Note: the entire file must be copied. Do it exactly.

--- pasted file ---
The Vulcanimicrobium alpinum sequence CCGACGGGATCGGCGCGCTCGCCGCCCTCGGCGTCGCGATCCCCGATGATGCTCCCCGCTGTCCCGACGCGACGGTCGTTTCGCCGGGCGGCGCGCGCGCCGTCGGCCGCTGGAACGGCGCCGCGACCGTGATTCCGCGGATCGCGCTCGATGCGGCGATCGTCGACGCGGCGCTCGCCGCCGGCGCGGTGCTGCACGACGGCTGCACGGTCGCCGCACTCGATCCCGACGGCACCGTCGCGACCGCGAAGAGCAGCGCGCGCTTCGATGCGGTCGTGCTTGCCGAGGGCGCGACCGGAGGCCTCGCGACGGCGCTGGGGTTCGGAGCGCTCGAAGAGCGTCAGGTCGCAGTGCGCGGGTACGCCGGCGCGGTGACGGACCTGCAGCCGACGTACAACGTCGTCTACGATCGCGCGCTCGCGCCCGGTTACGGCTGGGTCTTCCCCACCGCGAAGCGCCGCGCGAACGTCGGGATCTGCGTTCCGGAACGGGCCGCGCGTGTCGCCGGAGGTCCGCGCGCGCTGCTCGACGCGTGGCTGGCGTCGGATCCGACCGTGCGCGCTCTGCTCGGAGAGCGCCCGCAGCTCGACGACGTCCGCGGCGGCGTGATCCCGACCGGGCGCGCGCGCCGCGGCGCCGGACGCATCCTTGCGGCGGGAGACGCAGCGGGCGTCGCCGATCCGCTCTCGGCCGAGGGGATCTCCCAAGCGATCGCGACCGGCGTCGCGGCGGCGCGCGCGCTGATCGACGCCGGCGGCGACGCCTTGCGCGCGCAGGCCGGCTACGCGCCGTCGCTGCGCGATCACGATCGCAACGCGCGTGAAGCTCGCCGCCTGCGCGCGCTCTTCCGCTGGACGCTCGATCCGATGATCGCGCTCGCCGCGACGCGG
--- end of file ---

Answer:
The Vulcanimicrobium alpinum sequence CCGACGGGATCGGCGCGCTCGCCGCCCTCGGCGTCGCGATCCCCGATGATGCTCCCCGCTGTCCCGACGCGACGGTCGTTTCGCCGGGCGGCGCGCGCGCCGTCGGCCGCTGGAACGGCGCCGCGACCGTGATTCCGCGGATCGCGCTCGATGCGGCGATCGTCGACGCGGCGCTCGCCGCCGGCGCGGTGCTGCACGACGGCTGCACGGTCGCCGCACTCGATCCCGACGGCACCGTCGCGACCGCGAAGAGCAGCGCGCGCTTCGATGCGGTCGTGCTTGCCGAGGGCGCGACCGGAGGCCTCGCGACGGCGCTGGGGTTCGGAGCGCTCGAAGAGCGTCAGGTCGCAGTGCGCGGGTACGCCGGCGCGGTGACGGACCTGCAGCCGACGTACAACGTCGTCTACGATCGCGCGCTCGCGCCCGGTTACGGCTGGGTCTTCCCCACCGCGAAGCGCCGCGCGAACGTCGGGATCTGCGTTCCGGAACGGGCCGCGCGTGTCGCCGGAGGTCCGCGCGCGCTGCTCGACGCGTGGCTGGCGTCGGATCCGACCGTGCGCGCTCTGCTCGGAGAGCGCCCGCAGCTCGACGACGTCCGCGGCGGCGTGATCCCGACCGGGCGCGCGCGCCGCGGCGCCGGACGCATCCTTGCGGCGGGAGACGCAGCGGGCGTCGCCGATCCGCTCTCGGCCGAGGGGATCTCCCAAGCGATCGCGACCGGCGTCGCGGCGGCGCGCGCGCTGATCGACGCCGGCGGCGACGCCTTGCGCGCGCAGGCCGGCTACGCGCCGTCGCTGCGCGATCACGATCGCAACGCGCGTGAAGCTCGCCGCCTGCGCGCGCTCTTCCGCTGGACGCTCGATCCGATGATCGCGCTCGCCGCGACGCGG